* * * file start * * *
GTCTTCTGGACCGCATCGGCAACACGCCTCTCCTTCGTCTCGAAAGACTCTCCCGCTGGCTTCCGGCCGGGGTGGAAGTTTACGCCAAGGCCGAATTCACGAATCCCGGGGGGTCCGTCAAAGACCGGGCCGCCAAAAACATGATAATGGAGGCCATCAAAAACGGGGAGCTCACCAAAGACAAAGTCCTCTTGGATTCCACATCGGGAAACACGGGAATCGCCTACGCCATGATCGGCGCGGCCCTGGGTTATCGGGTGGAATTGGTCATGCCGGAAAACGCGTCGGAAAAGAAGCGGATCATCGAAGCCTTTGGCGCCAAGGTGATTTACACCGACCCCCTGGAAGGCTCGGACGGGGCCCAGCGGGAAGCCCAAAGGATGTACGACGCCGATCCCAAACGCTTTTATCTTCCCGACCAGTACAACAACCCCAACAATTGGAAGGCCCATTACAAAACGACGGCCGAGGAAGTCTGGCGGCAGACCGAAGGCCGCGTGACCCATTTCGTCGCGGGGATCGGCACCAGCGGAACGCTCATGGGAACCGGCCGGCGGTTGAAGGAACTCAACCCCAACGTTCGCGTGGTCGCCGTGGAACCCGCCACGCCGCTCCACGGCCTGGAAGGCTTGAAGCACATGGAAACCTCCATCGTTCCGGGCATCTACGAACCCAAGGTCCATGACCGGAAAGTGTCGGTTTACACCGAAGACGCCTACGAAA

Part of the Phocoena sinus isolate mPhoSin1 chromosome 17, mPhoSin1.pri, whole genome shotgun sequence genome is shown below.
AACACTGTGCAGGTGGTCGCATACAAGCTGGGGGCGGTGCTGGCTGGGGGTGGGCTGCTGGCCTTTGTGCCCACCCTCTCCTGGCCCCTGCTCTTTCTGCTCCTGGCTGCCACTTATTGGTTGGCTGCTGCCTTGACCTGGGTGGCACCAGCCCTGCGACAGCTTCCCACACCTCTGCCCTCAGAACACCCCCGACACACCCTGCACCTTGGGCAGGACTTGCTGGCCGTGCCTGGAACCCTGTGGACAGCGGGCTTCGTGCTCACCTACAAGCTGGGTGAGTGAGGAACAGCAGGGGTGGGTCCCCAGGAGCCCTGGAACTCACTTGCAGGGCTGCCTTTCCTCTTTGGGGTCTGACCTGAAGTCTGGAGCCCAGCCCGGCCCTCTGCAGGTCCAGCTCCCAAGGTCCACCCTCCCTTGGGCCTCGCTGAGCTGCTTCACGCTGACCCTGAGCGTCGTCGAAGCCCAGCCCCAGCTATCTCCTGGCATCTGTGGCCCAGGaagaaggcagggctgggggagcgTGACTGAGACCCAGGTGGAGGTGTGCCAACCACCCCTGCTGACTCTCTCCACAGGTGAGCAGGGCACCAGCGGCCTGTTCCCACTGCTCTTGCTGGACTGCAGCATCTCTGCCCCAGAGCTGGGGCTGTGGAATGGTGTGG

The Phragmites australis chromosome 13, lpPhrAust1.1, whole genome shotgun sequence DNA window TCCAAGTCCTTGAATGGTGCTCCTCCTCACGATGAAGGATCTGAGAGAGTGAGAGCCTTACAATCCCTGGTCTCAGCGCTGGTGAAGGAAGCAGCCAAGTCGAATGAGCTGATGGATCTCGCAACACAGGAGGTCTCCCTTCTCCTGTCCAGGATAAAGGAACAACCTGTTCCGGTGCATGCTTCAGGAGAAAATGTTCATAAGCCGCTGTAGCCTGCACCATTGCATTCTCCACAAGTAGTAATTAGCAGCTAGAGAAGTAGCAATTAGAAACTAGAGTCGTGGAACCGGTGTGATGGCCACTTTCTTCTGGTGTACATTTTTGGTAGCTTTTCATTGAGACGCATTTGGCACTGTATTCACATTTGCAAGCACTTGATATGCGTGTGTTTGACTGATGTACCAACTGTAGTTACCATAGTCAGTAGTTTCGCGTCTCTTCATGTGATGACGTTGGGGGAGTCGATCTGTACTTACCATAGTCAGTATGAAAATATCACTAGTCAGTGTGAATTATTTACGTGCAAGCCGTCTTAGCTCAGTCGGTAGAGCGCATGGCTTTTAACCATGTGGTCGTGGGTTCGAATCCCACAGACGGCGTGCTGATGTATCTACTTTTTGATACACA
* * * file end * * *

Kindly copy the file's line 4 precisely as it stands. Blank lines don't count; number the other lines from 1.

The Phragmites australis chromosome 13, lpPhrAust1.1, whole genome shotgun sequence DNA window TCCAAGTCCTTGAATGGTGCTCCTCCTCACGATGAAGGATCTGAGAGAGTGAGAGCCTTACAATCCCTGGTCTCAGCGCTGGTGAAGGAAGCAGCCAAGTCGAATGAGCTGATGGATCTCGCAACACAGGAGGTCTCCCTTCTCCTGTCCAGGATAAAGGAACAACCTGTTCCGGTGCATGCTTCAGGAGAAAATGTTCATAAGCCGCTGTAGCCTGCACCATTGCATTCTCCACAAGTAGTAATTAGCAGCTAGAGAAGTAGCAATTAGAAACTAGAGTCGTGGAACCGGTGTGATGGCCACTTTCTTCTGGTGTACATTTTTGGTAGCTTTTCATTGAGACGCATTTGGCACTGTATTCACATTTGCAAGCACTTGATATGCGTGTGTTTGACTGATGTACCAACTGTAGTTACCATAGTCAGTAGTTTCGCGTCTCTTCATGTGATGACGTTGGGGGAGTCGATCTGTACTTACCATAGTCAGTATGAAAATATCACTAGTCAGTGTGAATTATTTACGTGCAAGCCGTCTTAGCTCAGTCGGTAGAGCGCATGGCTTTTAACCATGTGGTCGTGGGTTCGAATCCCACAGACGGCGTGCTGATGTATCTACTTTTTGATACACA